Not later than 90 days after February 22, 2012, the Commission shall initiate a proceeding to create a specialized Do-Not-Call registry for public safety answering points.
(b) Features of the registry
The Commission shall issue regulations, after providing the public with notice and an opportunity to comment, that—
(1)permit verified public safety answering point administrators or managers to register the telephone numbers of all 9–1–1 trunks and other lines used for the provision of emergency services to the public or for communications between public safety agencies;
(2)provide a process for verifying, no less frequently than once every 7 years, that registered numbers should continue to appear upon the registry;
(3)provide a process for granting and tracking access to the registry by the operators of automatic dialing equipment;
(4)protect the list of registered numbers from disclosure or dissemination by parties granted access to the registry; and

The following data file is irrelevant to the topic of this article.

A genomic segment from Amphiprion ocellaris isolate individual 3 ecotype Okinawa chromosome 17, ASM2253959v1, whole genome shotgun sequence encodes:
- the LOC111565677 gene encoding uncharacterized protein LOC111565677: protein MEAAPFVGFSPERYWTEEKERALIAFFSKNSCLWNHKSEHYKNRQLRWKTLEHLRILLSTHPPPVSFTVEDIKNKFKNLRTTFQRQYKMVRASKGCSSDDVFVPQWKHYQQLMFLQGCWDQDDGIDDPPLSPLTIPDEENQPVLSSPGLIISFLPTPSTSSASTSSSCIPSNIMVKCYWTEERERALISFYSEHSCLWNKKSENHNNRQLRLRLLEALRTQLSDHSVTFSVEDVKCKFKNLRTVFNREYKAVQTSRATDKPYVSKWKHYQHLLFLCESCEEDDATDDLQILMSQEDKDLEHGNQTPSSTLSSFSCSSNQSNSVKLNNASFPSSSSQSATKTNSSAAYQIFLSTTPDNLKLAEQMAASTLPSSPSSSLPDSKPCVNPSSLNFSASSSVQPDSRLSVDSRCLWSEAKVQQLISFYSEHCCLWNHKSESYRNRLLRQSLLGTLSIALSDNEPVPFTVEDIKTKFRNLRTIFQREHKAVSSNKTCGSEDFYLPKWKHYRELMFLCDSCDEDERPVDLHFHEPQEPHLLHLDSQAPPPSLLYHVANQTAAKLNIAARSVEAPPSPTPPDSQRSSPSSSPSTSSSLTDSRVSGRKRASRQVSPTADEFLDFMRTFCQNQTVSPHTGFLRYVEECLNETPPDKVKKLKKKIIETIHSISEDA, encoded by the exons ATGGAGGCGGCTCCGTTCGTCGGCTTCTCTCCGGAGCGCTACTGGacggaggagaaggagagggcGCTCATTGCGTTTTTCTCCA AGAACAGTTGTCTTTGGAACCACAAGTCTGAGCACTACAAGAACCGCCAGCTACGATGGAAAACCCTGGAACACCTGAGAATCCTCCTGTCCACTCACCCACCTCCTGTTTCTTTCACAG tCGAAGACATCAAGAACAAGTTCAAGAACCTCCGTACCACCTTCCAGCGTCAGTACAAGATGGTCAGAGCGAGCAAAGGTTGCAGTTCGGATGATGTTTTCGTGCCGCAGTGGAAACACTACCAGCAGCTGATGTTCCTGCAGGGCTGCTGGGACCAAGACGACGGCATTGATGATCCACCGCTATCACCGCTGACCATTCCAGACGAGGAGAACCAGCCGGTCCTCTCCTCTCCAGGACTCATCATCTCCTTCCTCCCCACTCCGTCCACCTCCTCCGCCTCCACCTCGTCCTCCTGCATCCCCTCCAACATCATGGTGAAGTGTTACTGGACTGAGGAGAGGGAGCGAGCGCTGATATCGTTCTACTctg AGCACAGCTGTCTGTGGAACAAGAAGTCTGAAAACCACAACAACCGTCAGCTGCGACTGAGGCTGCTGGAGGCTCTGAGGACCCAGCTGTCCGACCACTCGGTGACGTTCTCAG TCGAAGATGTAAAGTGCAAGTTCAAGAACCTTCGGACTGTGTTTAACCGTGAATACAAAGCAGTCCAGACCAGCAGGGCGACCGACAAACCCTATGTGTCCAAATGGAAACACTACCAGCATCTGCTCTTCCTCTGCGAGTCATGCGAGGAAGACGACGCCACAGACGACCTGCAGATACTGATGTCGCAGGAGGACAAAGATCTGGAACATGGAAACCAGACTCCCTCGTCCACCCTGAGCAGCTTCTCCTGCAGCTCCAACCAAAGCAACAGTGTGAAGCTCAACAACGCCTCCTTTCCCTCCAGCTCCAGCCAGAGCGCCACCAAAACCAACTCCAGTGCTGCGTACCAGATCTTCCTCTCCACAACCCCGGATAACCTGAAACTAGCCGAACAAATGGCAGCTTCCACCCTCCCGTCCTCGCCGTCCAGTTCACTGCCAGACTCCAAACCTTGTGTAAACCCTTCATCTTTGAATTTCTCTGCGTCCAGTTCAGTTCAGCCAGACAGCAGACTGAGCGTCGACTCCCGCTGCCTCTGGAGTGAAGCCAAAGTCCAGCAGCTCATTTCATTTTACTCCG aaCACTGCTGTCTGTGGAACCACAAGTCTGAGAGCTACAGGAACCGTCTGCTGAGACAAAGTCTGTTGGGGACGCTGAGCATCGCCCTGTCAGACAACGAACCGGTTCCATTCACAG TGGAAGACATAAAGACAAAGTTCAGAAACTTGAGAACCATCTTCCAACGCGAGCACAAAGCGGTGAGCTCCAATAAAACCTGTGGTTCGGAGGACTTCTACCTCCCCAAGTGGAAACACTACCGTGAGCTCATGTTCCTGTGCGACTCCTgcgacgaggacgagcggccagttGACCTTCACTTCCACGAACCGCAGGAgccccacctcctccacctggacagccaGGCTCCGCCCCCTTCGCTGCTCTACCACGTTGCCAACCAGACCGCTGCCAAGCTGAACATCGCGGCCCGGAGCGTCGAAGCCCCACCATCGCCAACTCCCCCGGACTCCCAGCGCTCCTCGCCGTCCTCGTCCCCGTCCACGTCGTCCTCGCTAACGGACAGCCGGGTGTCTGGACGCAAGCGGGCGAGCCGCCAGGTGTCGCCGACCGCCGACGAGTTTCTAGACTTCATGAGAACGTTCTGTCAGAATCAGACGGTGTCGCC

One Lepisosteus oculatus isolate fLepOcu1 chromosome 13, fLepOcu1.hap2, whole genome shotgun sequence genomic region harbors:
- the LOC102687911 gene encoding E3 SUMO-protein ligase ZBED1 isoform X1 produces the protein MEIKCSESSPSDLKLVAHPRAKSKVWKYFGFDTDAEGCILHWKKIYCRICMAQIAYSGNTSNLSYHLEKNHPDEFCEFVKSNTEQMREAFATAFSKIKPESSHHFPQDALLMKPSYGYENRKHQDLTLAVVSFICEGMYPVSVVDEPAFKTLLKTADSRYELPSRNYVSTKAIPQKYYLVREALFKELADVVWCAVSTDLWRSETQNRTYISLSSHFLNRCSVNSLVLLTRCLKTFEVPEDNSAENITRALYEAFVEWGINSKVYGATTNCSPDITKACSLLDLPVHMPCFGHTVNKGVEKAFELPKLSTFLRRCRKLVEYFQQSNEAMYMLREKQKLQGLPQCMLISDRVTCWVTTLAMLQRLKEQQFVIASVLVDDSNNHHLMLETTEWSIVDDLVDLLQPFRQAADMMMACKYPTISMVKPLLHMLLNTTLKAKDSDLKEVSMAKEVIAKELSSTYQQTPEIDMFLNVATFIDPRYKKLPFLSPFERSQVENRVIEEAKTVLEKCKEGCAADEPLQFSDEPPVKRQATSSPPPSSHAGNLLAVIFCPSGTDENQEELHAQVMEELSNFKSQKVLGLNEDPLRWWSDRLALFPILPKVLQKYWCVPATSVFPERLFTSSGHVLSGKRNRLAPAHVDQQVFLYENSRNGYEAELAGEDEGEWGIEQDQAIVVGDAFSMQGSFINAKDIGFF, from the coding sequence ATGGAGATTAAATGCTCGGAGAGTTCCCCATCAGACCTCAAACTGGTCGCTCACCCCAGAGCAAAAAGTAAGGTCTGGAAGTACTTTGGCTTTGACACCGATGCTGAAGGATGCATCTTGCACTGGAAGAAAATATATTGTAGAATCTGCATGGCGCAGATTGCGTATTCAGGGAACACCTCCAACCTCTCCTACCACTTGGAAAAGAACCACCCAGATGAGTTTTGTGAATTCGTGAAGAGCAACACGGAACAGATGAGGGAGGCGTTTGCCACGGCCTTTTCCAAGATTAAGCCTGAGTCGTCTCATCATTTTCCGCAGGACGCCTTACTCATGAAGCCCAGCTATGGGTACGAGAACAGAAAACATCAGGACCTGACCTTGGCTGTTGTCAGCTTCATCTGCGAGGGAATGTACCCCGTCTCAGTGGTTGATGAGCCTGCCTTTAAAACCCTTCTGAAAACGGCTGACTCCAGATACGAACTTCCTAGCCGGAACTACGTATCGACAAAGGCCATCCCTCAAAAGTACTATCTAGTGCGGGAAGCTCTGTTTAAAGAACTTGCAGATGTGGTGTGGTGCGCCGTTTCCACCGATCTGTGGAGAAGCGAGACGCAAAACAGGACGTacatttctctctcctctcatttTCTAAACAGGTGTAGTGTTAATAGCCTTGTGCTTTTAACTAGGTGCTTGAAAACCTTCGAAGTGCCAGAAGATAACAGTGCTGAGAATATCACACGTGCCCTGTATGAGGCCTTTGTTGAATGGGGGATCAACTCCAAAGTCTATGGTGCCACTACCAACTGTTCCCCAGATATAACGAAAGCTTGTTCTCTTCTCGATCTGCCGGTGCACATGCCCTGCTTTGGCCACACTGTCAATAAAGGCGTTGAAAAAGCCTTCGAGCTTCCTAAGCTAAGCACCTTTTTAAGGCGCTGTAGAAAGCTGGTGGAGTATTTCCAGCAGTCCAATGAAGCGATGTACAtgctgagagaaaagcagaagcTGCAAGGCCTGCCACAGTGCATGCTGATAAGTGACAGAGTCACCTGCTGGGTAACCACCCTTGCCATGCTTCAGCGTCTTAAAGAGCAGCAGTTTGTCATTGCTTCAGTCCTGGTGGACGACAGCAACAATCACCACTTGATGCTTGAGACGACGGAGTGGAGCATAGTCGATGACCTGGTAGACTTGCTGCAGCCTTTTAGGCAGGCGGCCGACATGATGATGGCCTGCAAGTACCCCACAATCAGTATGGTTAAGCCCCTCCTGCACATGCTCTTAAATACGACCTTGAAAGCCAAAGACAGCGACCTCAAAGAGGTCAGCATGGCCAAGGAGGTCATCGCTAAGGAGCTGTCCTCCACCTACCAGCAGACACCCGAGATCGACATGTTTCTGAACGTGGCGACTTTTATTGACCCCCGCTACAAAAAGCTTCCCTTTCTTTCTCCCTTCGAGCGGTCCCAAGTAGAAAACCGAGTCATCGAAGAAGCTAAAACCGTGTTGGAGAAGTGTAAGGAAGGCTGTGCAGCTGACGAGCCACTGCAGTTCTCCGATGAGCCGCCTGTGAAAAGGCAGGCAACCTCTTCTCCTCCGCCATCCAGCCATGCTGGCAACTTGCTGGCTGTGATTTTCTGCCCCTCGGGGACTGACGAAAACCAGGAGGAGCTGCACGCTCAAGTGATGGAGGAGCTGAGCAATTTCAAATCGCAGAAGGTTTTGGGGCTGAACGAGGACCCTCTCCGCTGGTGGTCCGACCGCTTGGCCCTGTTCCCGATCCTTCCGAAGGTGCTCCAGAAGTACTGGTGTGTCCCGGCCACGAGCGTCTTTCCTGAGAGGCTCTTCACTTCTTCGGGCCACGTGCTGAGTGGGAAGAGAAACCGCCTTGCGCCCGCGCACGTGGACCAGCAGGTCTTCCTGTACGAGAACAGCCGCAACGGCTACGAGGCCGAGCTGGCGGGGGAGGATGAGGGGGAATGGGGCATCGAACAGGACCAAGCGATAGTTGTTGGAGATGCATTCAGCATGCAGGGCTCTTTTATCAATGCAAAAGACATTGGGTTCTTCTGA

(5)prohibit the use of automatic dialing or “robocall” equipment to establish contact with registered numbers.
The Commission shall—
(1)establish monetary penalties for violations of the protective regulations established pursuant to subsection (b)(4) of not less than $100,000 per incident nor more than $1,000,000 per incident;
(2)establish monetary penalties for violations of the prohibition on automatically dialing registered numbers established pursuant to subsection (b)(5) of not less than $10,000 per call nor more than $100,000 per call; and
(3)provide for the imposition of fines under paragraphs (1) or (2) that vary depending upon whether the conduct leading to the violation was negligent, grossly negligent, reckless, or willful, and depending on whether the violation was a first or subsequent offence.
The table below lists the classification updates, since Jan. 3, 2012, for this section. Updates to a broader range of sections may be found at the update page for containing chapter, title, etc.
The most recent Classification Table update that we have noticed was Tuesday, August 13, 2013
An empty table indicates that we see no relevant changes listed in the classification tables. If you suspect that our system may be missing something, please double-check with the Office of the Law Revision Counsel.